New HDD: WinXP reinstall?

Discussion in 'General Hardware' started by PeterGee1, May 5, 2003.

  1. PeterGee1

    PeterGee1 Guest

    <n00b alert!>

    I just bought a Maxtor 80GB 7200rpm HD to be used together with my old 40GB 5400rpm HD. Would I benefit from reinstalling my WinXP on the faster drive (pagefile access for instance?)

    If not, that would save me to reinstall all my soft...

    Also, If I were to install my OS on my new HD, I was thinking of doing it this way:
    - Format 80GB and install win XP
    - Connect old 40GB HD to copy documents/files/savegames etc... to new drive
    - Format 40GB HD

    Are there any dangers in having two HD's with two OS's on the same system, or do you just have to make sure to boot from the correct disk BIOS-wise? Any precautions I should take? (I know it's obvious that when booting from my new drive, apps installed on my old drive won't run :rolleyes: , but other than that?)



    Soltek SL75-DRV5 / AthlonXP 1800+ / Thermaltake 7+ / 512MB DDR PC2700 / MSI GeForce4 Ti4200 128MB / Maxtor 40GB 5400rpm / SB Audigy 2 Platinum / Lite-on DVD-ROM 16/48 / Lite-on CD-RW 40/12/48 / WinXP pro
  2. Zedric

    Zedric NTFS Guru Folding Team

    Yes you would definately benefit from running XP from the new drive. However it is not necessary to reinstall XP if your really don't want to. You could use Norton Ghost or some other drive cloning utility to clone the old disk onto the new disk. Then just boot from the new disk and off you go. Lastly format the old disk and use it a secondary drive.
  3. RagnaroK

    RagnaroK Must be dreaming...

    Hmm... I should have thought of that when I brought my new HDD... Would have saved me a few hours of my lifespan... :cool:
  4. PeterGee1

    PeterGee1 Guest

    Thanks Zedric :happy:

    That HD cloning idea is really useful. I did too much tweaking on my comp and I am really not looking forward to starting from scratch. I am an avid flightsimmer and just the thought of reinstalling all the add-ons for FS2002 (several GB) makes me wanna go play soccer :eek: (which I obviously don't like)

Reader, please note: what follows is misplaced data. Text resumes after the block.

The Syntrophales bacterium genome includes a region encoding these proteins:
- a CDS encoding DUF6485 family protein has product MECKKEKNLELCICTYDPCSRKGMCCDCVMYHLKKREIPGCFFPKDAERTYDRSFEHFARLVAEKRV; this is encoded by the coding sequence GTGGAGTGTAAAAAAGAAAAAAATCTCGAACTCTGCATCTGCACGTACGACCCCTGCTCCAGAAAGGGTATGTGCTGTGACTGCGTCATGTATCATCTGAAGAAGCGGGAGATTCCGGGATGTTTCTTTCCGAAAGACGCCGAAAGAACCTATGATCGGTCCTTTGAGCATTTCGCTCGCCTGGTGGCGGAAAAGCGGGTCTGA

I know this isn't strictly hardware related, but starting a new thread seems rather pointless, so here's another newbie question:

    I have three partitions on my current drive. I don't like them and do not see the point:mad: . So once I have copied my old drive to my new drive I want to get rid of those partitions (which will have copied as well). Can I? I know that PartitionMagic makes you do all kinds of fancy stuff with partitions, but can it completely remove partitions? i.e. make 3 partitions into 1 big one AND make sure that my programs are still working?

  5. Zedric

    Zedric NTFS Guru Folding Team

    Not without reinstalling the programs that now recide on D: and E:. But yes you can remove the three partitions and then make one big new partition.
  6. RogerPhillis

    RogerPhillis Guest

    Have a look at the Maxtor website as if I remember right, the cloning a hard drive option to a new drive is in Maxblast 3, which is free
  7. LeeJend

    LeeJend Moderator

    Fort Worth, TX

    Partition magic has a feature that searches a hard drive you have changed the letter of and will fix "all" references to the old drive letter. I've used it with pretty good success. It's worth a try before re-installing everything.
  8. PeterGee1

    PeterGee1 Guest

    Thanks all

    I 'got hold' );) of Norton Ghost and Partition Magic 8 (I had PM 6 SE, but that didn't work on NT based Windows) so I'm gonna give it all a try. I think I might keep my partitions in the end, but maybe just enlarge/resize them using PM. Norton Ghost was a great hint BTW.